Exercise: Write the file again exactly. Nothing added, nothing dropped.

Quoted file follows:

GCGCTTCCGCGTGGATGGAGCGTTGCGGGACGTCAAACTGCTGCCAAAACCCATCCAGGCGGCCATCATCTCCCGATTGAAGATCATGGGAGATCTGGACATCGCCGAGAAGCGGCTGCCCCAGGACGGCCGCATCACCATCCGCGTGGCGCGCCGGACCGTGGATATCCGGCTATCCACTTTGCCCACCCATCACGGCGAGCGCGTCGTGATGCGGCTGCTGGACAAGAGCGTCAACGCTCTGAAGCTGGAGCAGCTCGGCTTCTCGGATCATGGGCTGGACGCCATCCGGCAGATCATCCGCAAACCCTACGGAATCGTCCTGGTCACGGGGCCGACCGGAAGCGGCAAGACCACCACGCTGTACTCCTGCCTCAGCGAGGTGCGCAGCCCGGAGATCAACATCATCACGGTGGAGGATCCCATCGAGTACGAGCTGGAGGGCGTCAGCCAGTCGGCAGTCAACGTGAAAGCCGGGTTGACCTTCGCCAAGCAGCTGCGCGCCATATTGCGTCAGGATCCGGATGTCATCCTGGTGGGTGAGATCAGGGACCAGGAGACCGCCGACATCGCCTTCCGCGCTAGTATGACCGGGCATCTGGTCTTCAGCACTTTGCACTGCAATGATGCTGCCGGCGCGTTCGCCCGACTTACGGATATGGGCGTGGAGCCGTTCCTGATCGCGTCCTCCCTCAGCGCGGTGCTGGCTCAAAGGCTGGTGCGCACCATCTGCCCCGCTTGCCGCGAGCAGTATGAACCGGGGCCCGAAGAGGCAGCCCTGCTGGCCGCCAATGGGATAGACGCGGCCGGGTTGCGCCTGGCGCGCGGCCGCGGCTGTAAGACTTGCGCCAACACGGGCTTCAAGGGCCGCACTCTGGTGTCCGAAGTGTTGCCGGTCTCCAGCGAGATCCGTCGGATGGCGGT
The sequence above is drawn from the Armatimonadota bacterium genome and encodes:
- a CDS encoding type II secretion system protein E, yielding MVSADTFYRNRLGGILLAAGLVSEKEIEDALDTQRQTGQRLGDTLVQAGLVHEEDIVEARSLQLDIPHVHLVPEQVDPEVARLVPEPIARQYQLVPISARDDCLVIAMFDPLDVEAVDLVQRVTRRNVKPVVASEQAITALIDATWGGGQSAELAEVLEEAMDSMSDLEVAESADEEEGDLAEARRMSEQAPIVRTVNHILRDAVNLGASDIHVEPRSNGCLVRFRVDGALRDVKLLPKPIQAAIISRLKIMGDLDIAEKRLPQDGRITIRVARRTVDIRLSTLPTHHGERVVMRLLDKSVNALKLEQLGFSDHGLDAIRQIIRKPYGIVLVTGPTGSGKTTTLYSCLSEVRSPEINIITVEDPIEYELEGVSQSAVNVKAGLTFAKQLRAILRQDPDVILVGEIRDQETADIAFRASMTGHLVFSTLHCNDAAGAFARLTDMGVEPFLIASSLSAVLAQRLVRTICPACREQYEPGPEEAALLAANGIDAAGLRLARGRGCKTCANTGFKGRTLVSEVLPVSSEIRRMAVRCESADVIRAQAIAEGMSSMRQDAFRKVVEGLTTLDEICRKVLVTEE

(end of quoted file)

GCGCTTCCGCGTGGATGGAGCGTTGCGGGACGTCAAACTGCTGCCAAAACCCATCCAGGCGGCCATCATCTCCCGATTGAAGATCATGGGAGATCTGGACATCGCCGAGAAGCGGCTGCCCCAGGACGGCCGCATCACCATCCGCGTGGCGCGCCGGACCGTGGATATCCGGCTATCCACTTTGCCCACCCATCACGGCGAGCGCGTCGTGATGCGGCTGCTGGACAAGAGCGTCAACGCTCTGAAGCTGGAGCAGCTCGGCTTCTCGGATCATGGGCTGGACGCCATCCGGCAGATCATCCGCAAACCCTACGGAATCGTCCTGGTCACGGGGCCGACCGGAAGCGGCAAGACCACCACGCTGTACTCCTGCCTCAGCGAGGTGCGCAGCCCGGAGATCAACATCATCACGGTGGAGGATCCCATCGAGTACGAGCTGGAGGGCGTCAGCCAGTCGGCAGTCAACGTGAAAGCCGGGTTGACCTTCGCCAAGCAGCTGCGCGCCATATTGCGTCAGGATCCGGATGTCATCCTGGTGGGTGAGATCAGGGACCAGGAGACCGCCGACATCGCCTTCCGCGCTAGTATGACCGGGCATCTGGTCTTCAGCACTTTGCACTGCAATGATGCTGCCGGCGCGTTCGCCCGACTTACGGATATGGGCGTGGAGCCGTTCCTGATCGCGTCCTCCCTCAGCGCGGTGCTGGCTCAAAGGCTGGTGCGCACCATCTGCCCCGCTTGCCGCGAGCAGTATGAACCGGGGCCCGAAGAGGCAGCCCTGCTGGCCGCCAATGGGATAGACGCGGCCGGGTTGCGCCTGGCGCGCGGCCGCGGCTGTAAGACTTGCGCCAACACGGGCTTCAAGGGCCGCACTCTGGTGTCCGAAGTGTTGCCGGTCTCCAGCGAGATCCGTCGGATGGCGGT
The sequence above is drawn from the Armatimonadota bacterium genome and encodes:
- a CDS encoding type II secretion system protein E, yielding MVSADTFYRNRLGGILLAAGLVSEKEIEDALDTQRQTGQRLGDTLVQAGLVHEEDIVEARSLQLDIPHVHLVPEQVDPEVARLVPEPIARQYQLVPISARDDCLVIAMFDPLDVEAVDLVQRVTRRNVKPVVASEQAITALIDATWGGGQSAELAEVLEEAMDSMSDLEVAESADEEEGDLAEARRMSEQAPIVRTVNHILRDAVNLGASDIHVEPRSNGCLVRFRVDGALRDVKLLPKPIQAAIISRLKIMGDLDIAEKRLPQDGRITIRVARRTVDIRLSTLPTHHGERVVMRLLDKSVNALKLEQLGFSDHGLDAIRQIIRKPYGIVLVTGPTGSGKTTTLYSCLSEVRSPEINIITVEDPIEYELEGVSQSAVNVKAGLTFAKQLRAILRQDPDVILVGEIRDQETADIAFRASMTGHLVFSTLHCNDAAGAFARLTDMGVEPFLIASSLSAVLAQRLVRTICPACREQYEPGPEEAALLAANGIDAAGLRLARGRGCKTCANTGFKGRTLVSEVLPVSSEIRRMAVRCESADVIRAQAIAEGMSSMRQDAFRKVVEGLTTLDEICRKVLVTEE